MILBANK – Northeast S.D. residents have filed an appeal against the S.D. Public Utilities Commission’s July 23 approval of the Dakota Range Wind project.
Dakota Range Wind I and II will initially place towers in Codington and Grant Counties. A followup project would place more towers into Grant and also into Roberts County.
Attorney for the interveners is John Wiles of the Watertown firm Wiles & Rylance.
One of interveners listed on the appeal is Kristi Mogen, who along with her husband have a cattle operation new Twin Brooks in Grant County. She said one of the reasons the appeal was filed was the length of time the PUC has to review the project.
“The PUC only gets six months to evaluate these,” Mogen said. “I don’t think that’s enough time for them to get all the information they need to be able to make a great decision. They don’t have the time to review something this complicated and this big.”
Mogen also referred to two terms that opponents have used against wind farms – shadow flicker and infrasound.
Infrasound are sound waves with frequencies below the lower limit of human audibility. Infrasound, created by the turbine blades, has been linked to health problems in humans and other animals, but there have been conflicting reports on the issue in regard to wind towers.
Shadow flicker is the effect caused when rotating wind turbine blades periodically cast shadows through constrained openings such as the windows of neighboring properties. The scale of the problem depends on a number of factors such as wind speed and direction, the position and point of the sun and cloudiness.
As with effects of infrasound, studies of problems caused by shadow flicker have produced conflicting results as to the health hazard.
Mogen said one of the issues of the appeal will deal with property rights and the 1,000-foot setback minimum from residences for those landowners who did not agree to have towers placed on their property. After Codington County officials approved Dakota Ridge, the setback was increased to 1,500 feet. Project opponents requested a 2,000-foot setback.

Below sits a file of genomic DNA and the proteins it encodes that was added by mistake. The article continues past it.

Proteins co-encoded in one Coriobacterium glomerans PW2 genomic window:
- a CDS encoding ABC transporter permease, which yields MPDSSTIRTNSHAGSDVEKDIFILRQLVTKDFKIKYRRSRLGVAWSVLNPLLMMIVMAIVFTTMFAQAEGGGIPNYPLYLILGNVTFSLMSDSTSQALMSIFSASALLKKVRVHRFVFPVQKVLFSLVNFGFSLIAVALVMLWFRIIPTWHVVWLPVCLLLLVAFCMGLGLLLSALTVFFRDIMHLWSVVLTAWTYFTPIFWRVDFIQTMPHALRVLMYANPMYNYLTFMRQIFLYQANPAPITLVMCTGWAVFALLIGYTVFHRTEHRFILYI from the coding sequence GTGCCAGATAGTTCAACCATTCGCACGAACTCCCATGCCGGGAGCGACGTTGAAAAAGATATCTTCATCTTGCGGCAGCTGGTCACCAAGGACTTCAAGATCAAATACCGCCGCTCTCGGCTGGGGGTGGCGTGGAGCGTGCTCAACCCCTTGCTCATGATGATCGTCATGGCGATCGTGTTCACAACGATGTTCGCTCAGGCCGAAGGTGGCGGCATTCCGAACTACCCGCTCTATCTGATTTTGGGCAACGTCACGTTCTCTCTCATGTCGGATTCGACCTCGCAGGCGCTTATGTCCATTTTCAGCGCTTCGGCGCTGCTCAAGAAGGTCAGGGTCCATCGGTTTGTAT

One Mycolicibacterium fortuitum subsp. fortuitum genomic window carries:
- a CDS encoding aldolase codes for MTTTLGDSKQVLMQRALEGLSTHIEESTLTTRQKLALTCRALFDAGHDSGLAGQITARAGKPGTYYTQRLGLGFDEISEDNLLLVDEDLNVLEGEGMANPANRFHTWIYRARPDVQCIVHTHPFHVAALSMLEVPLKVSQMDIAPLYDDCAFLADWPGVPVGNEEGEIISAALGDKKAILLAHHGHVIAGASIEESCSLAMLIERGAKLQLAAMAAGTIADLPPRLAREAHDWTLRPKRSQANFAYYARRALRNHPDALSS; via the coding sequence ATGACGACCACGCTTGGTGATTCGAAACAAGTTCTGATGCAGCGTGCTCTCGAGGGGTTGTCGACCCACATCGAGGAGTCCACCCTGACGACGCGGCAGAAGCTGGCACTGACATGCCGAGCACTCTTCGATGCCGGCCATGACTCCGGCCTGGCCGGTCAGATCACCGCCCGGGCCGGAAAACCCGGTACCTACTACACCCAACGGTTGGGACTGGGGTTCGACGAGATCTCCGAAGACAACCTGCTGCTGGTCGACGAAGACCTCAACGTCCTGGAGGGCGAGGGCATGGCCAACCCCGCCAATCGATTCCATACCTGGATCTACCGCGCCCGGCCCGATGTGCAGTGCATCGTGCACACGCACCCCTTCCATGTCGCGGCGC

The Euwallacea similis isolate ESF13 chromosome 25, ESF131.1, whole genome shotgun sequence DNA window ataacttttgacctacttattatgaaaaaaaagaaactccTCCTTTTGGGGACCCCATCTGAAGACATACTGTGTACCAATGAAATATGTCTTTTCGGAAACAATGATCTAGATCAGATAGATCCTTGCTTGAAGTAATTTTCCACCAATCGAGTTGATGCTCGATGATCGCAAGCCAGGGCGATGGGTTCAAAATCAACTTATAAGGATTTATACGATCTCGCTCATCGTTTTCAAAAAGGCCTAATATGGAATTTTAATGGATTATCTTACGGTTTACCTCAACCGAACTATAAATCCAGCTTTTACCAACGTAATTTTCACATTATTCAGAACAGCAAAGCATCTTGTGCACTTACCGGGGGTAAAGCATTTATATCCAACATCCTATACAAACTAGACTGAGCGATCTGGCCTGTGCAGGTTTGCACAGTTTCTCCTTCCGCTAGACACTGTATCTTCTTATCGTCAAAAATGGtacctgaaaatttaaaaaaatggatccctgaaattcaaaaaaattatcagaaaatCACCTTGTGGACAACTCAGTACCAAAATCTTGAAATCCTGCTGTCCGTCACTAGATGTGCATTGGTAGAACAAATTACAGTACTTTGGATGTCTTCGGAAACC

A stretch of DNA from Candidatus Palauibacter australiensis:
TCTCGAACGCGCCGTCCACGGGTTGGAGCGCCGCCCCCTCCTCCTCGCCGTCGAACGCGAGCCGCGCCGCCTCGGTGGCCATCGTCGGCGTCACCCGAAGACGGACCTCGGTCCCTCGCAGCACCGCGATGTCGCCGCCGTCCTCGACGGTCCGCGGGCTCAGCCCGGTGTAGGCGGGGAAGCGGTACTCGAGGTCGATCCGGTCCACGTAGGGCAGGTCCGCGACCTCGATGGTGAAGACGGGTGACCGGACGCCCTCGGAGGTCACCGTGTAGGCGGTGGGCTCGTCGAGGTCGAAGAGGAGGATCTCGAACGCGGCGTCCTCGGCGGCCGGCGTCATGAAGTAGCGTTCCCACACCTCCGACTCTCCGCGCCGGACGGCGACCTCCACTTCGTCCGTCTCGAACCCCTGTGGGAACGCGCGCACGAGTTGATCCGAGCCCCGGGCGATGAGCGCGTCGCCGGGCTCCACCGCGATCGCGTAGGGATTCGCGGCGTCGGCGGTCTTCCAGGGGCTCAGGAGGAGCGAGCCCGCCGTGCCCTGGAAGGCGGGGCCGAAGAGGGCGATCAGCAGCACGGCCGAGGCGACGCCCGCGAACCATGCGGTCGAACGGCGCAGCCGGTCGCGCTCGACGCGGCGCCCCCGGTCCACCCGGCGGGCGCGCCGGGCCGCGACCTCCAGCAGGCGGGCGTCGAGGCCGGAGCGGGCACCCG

Mogen said that if shadow flicker or infrasound pass from a neighboring tower onto her property, it’s a violation of her property rights.
“They’re deciding on their health, their risks and whether if they want flicker or infrasound to affect whatever is on their property,” she said. “But they can not put a turbine within 1,500 feet of my property and not be using my land.
“If my cows cross onto his property he’s going to be mad. If I put a strobe light on my property (and direct it) into his house, he’s not going to like it. You don’t want a whole bunch of farmers setting up strobe lights on the outside of their property lines and (flashing) them into somebody’s house. That wouldn’t be polite or nice, and that’s basically what this flicker is.”
Mogen said her family has already moved once because of the energy industry. They had a cattle ranch in Wyoming but a fracking operation two miles away, she claims, caused significant health problems because of continual noise and benzene fumes.
The family, including two children, relocated to her native home of South Dakota.
Mogan also wondered why county officials didn’t further investigate what she says is the socio-economic affects of wind towers.
“When you start looking at the total socio-economic cost of this thing, when the farmers start moving off the land because they can’t live near a turbine because it’s keeping them up all night and destroying their health, those farmers are not going to stay.”
The appeal will be heard in Grant County. Wiles described several back-and-forth steps between his firm and PUC attorneys before the appeals judge brings the case to court.
“I’d be absolutely blowing smoke at you if I could tell you how long it’s going to take,” he said when asked when the trial may take place.
Dakota Wind was created by Apex Energy, which on Aug. 28, was to begin transferring ownership over to eventual owner Xcel Energy.
“We are working through the appeal and will resolve this as the process continues,” said Brooke Beaver, spokesperson for Apex. “Dakota Range Wind 1 and 2 are still on the same timeline, slated for construction in 2020 and operational in 2021.”
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